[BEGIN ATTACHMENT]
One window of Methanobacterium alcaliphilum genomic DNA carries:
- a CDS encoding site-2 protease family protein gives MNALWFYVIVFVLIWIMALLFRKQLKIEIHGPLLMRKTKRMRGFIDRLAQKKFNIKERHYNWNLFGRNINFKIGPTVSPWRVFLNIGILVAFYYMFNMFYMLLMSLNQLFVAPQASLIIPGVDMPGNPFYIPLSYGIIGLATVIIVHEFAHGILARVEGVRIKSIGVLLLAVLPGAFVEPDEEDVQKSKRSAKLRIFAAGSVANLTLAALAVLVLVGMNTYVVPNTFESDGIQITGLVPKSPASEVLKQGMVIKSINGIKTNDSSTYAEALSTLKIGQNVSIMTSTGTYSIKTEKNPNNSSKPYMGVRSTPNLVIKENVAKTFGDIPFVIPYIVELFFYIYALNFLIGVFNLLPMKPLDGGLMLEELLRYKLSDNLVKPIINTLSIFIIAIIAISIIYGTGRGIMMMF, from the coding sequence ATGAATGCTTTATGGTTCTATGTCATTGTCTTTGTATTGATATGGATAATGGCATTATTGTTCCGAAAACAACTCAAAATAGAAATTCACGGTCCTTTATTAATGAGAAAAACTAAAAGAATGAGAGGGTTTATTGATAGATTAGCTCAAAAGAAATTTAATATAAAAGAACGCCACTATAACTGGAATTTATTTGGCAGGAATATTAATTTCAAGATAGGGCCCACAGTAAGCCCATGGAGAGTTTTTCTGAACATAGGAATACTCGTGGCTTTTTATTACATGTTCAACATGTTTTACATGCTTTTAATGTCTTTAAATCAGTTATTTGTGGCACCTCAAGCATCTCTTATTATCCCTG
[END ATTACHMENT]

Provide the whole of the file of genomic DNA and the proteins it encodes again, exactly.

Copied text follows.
One window of Methanobacterium alcaliphilum genomic DNA carries:
- a CDS encoding site-2 protease family protein gives MNALWFYVIVFVLIWIMALLFRKQLKIEIHGPLLMRKTKRMRGFIDRLAQKKFNIKERHYNWNLFGRNINFKIGPTVSPWRVFLNIGILVAFYYMFNMFYMLLMSLNQLFVAPQASLIIPGVDMPGNPFYIPLSYGIIGLATVIIVHEFAHGILARVEGVRIKSIGVLLLAVLPGAFVEPDEEDVQKSKRSAKLRIFAAGSVANLTLAALAVLVLVGMNTYVVPNTFESDGIQITGLVPKSPASEVLKQGMVIKSINGIKTNDSSTYAEALSTLKIGQNVSIMTSTGTYSIKTEKNPNNSSKPYMGVRSTPNLVIKENVAKTFGDIPFVIPYIVELFFYIYALNFLIGVFNLLPMKPLDGGLMLEELLRYKLSDNLVKPIINTLSIFIIAIIAISIIYGTGRGIMMMF, from the coding sequence ATGAATGCTTTATGGTTCTATGTCATTGTCTTTGTATTGATATGGATAATGGCATTATTGTTCCGAAAACAACTCAAAATAGAAATTCACGGTCCTTTATTAATGAGAAAAACTAAAAGAATGAGAGGGTTTATTGATAGATTAGCTCAAAAGAAATTTAATATAAAAGAACGCCACTATAACTGGAATTTATTTGGCAGGAATATTAATTTCAAGATAGGGCCCACAGTAAGCCCATGGAGAGTTTTTCTGAACATAGGAATACTCGTGGCTTTTTATTACATGTTCAACATGTTTTACATGCTTTTAATGTCTTTAAATCAGTTATTTGTGGCACCTCAAGCATCTCTTATTATCCCTG